# Heikin Ashi Explained (How To Use It)

Last Updated on March 6, 2021 by Oddmund Groette

A reader recently asked if we use Heikin Ashi in our trading. We don’t. Neither of us has ever heard of Heikin Ashi! So what exactly is Heikin Ashi?

In this article, you’ll learn what Heikin Ashi is and how you can utilize it in your trading. Moreover, we test some additional filters to improve the strategy. We find little value in the indicator.

## What is Heikin Ashi?

The name implies it originates from Japan. As it turns out, Heikin Ashi is another version of the famous Japanese candlesticks used in all our charting. Presumably, Heikin Ashi means “average bar” in Japanese, which sums up the difference between the two forms of candlesticks.

Candlesticks show the daily price action of the open, high, low, and close, while Heikin Ashi aims to indicate the trend by smoothing the price movements. Heikin Ashi is, to our understanding, used mainly as a supplement for other indicators, something we will test further down in the article.

To understand the difference we need to look at how it’s calculated:

## How to calculate Heikin Ashi:

The formula is not straightforward and a bit complicated.

Heikin Ashi smooths the candlesticks using average values of the open, high, low, and close. However, the open and close are calculated differently for Heikin Ashi – it’s not the actual prints, but a mathematical formula is used to make “artificial” values. We needed some help from Google. Here’s what we found:

• The Heikin Ashi close (HAC): ( open + high + low + close ) / 4
• The Heikin Ashi open (HAO): ( previous day’s open + previous day’s close ) / 2
• The Heikin Ashi high: maximum ( high, HAO, HAC)
• The Heikin Ash low: minimum ( low, HAO, HAC)

The HAO price is dependent on the previous Heikin Ashi values. Because the open price is the midpoint of the “body” of the previous candle, every Heikin Ashi candle starts at the midpoint of the previous one.

## Heikin Ashi code for Amibroker:

Amibroker doesn’t come with the code for Heikin Ashi, at least not the version we have. We believe this code resembles the Heikin Ashi:

HAC = (O + H + L + C)/4;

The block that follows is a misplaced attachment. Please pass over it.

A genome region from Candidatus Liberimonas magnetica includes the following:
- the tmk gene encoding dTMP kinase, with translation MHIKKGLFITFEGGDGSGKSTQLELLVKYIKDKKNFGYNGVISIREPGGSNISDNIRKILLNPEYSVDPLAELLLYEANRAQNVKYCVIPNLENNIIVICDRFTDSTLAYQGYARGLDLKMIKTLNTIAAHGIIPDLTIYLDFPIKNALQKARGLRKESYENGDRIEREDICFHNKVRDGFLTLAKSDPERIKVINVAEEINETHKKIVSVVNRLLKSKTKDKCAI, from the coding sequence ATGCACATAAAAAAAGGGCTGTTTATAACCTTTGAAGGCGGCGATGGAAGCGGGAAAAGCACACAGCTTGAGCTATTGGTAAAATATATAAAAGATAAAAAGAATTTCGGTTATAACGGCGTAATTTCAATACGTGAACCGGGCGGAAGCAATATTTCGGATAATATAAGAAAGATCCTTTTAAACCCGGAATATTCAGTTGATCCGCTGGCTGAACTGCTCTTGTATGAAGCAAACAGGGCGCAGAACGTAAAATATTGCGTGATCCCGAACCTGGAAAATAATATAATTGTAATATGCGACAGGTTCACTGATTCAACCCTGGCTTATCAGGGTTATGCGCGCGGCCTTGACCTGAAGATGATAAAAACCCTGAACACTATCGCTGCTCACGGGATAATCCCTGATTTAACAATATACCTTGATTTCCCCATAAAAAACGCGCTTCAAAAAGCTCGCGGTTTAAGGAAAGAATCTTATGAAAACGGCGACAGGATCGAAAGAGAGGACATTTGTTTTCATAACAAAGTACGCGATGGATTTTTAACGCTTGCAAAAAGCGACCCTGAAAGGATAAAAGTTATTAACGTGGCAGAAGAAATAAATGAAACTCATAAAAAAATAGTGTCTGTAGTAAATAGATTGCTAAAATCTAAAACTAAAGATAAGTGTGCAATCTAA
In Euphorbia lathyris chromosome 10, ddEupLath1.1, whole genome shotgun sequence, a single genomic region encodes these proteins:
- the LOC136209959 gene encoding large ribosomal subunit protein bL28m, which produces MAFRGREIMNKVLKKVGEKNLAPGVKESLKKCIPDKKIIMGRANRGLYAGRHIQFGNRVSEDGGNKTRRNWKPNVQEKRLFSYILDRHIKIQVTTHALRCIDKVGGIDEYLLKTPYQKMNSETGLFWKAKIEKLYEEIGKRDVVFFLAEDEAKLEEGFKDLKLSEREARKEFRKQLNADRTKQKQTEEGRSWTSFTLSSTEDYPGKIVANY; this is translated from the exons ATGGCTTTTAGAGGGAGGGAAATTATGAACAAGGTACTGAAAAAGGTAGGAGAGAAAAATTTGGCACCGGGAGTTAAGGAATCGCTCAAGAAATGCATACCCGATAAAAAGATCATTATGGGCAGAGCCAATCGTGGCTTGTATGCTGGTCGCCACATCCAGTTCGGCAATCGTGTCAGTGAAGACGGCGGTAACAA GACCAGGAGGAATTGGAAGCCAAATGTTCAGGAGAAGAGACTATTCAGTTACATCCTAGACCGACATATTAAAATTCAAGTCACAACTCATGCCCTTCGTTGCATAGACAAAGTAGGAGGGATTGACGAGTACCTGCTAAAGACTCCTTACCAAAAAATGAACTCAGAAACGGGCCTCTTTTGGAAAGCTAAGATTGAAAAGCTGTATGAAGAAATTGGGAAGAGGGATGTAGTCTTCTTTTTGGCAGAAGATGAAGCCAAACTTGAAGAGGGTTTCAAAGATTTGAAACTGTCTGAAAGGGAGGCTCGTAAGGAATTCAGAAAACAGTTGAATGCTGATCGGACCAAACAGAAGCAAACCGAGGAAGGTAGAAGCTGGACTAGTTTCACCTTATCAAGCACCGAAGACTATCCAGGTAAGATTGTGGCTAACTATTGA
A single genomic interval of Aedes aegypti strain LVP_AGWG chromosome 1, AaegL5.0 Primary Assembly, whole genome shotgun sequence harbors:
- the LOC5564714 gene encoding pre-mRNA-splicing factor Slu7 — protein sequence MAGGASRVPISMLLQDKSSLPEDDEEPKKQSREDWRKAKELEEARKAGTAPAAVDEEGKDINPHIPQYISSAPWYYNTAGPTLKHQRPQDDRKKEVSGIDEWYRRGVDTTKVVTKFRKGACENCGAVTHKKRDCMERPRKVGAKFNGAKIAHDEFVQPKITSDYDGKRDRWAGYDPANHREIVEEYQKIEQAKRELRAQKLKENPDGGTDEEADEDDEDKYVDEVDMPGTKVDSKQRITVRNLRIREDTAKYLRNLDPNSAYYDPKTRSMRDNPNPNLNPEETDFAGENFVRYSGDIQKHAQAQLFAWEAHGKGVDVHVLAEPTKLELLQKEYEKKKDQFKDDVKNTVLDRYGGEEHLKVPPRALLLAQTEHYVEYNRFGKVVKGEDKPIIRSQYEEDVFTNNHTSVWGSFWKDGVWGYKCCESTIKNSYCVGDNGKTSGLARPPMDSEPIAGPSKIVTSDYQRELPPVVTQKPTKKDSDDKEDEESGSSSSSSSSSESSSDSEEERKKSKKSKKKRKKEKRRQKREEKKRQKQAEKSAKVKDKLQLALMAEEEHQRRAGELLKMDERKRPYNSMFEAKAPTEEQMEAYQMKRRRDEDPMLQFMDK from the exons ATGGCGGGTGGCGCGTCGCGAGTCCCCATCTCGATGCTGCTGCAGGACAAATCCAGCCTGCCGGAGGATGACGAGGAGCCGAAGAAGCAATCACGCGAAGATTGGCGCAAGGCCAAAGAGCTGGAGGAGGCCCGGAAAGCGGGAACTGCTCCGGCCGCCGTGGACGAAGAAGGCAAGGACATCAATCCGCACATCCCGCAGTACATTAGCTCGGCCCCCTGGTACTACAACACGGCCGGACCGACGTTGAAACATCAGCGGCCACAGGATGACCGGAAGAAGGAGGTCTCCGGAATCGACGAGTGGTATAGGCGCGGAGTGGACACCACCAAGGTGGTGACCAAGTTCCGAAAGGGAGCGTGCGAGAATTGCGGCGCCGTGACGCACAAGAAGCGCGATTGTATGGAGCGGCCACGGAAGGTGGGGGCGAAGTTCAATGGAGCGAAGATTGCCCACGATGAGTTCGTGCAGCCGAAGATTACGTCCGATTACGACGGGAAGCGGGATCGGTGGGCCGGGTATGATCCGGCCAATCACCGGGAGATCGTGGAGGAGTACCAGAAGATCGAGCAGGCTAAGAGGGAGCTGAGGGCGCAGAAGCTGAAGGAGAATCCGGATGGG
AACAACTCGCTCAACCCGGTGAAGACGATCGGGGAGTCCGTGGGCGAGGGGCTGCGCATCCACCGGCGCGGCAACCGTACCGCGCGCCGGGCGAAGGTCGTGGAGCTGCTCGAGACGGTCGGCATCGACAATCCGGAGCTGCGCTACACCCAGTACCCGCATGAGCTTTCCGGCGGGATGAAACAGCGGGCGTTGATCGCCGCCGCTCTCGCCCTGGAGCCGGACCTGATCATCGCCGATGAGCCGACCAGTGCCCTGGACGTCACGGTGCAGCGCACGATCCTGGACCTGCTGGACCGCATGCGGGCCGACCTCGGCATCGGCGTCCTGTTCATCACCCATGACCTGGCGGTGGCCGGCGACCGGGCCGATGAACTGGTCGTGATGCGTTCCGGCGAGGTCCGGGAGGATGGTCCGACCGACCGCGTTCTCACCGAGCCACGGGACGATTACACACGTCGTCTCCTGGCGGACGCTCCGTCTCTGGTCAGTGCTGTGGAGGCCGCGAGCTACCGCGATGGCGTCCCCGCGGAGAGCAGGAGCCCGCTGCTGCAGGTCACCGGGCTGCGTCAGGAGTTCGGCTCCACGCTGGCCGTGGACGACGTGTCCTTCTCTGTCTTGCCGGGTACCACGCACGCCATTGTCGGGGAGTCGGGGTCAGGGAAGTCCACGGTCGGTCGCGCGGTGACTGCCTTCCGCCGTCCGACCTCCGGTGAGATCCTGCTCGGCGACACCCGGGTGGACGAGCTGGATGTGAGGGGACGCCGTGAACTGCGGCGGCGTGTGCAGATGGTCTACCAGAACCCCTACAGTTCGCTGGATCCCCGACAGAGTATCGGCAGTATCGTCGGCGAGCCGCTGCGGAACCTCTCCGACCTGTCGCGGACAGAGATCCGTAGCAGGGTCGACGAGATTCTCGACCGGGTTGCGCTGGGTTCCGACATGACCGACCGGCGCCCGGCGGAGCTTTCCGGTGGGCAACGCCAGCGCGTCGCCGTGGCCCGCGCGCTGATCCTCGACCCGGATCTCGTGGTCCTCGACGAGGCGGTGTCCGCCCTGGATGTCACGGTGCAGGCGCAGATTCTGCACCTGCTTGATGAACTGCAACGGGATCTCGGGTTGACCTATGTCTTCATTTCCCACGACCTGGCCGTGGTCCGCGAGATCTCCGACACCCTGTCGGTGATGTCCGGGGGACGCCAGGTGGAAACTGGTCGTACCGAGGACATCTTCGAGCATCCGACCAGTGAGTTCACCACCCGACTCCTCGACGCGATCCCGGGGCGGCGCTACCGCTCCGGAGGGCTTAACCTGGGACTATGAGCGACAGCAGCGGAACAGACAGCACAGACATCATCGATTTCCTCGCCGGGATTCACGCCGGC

HAO = AMA( Ref( HAC, -1 ), 0.5 );
HAH = Max( H, Max( HAC, HAO ) );
HAL = Min( L, Min( HAC, HAO ) );
barcolor = IIf( HAC >= HAO, colorBlue, colorRed);
PlotOHLC( HAO, HAH, HAL, HAC, “”, barcolor, styleCandle );

## What does the Heikin Ashi look like?

Below is the S&P 500 with standard candlesticks and Heikin Ashi:

The lower half, which contains the Heikin Ashi, shows candlesticks that are blue and red. Blue signals a positive trend, while red is bearish. A black and filled candlestick in the upper half doesn’t necessarily translate into a red Heikin Ashi candle. The main idea with Heikin Ashi is to smooth the movements into more reliable trends. The Heikin Ashi above shows less blue to red changes than black and white in the original candlestick chart. Blue and red candles seem to flow in patterns, or they seem to show some regularities and trends. Another significant difference is that Heikin Ashi doesn’t offer price gaps.

However, what seems orderly and trending, might not be obvious when we test some quantifiable rules.

## What does Heikin Ashi indicate?

The frequent change in candlesticks (gaps, hollow body, filled body, etc.) makes it difficult to spot trends. Heikin Ashi is a quantified display showing the direction. The arguments for consecutive colored candles seem apparent, but as with any other indicator, Heikin Ashi tells us what has happened in the past. Does it offer any benefits in predicting future movements?

## Does Heikin Ashi contain any predictive value?

We use candlesticks in our charts, not because we look for edges, but we believe it’s easier to get a grasp of the daily action and where prices opened and closed. However, in a previous article, we revealed that some candlestick formations do seem to offer value:

Can we get the same promising results using Heikin Ashi?

## Heikin Ashi quantified

Let’s test some simple ideas:

Let’s buy on the close if the candle turns blue and sell on the close when it turns red on the S&P 500. Pretty simple. If we use daily candles, the result is not very impressive and like a random walk. If we switch to weekly mode, the results improve, but the CAGR is only 4.5% compared to buy and hold of 9.9%. When we test on monthly data, the CAGR increases to 8.4%, with a significantly lower drawdown of 28% (buy and hold has 55%). The strategy is invested 73% of the time.

Perhaps surprisingly, the strategy performs worse on the gold price and GDX (gold miners).

If we turn the strategy upside down and buy on the close of a red Heikin Ashi and sell on a blue candle, the return is 6.5% on daily candles. On weekly and monthly data it performs worse.

#### Heikin Ashi and moving averages:

On daily candles, the results are promising if the signal happens below the 200-day average – if you go short. No matter what we did, no matter the time frame or criteria, the results didn’t improve compared to the simple strategy above.

Some weeks ago we covered the ADX-indicator:

Because stock indices tend to revert to the mean, we test by entering on the close after two red Heikin Ashi candles. Additionally, we use an x-day filter of the ADX (test yourself for different parameters). The exit is on a day where the close is higher than yesterday’s high.

On the S&P 500 we get this equity chart:

This is only a CAGR of 5.27% but exposure is only 5% of the time frame.

Consumer staples (XLP) seem much better, though, but the average per trade is a low 0.22%.

## Conclusion:

This quick “analysis” of Heikin Ashi didn’t provide us with much hope that this is a viable indicator. However, some readers have might have other suggestions for improvements or what can be done to turn the candles into profitable strategies.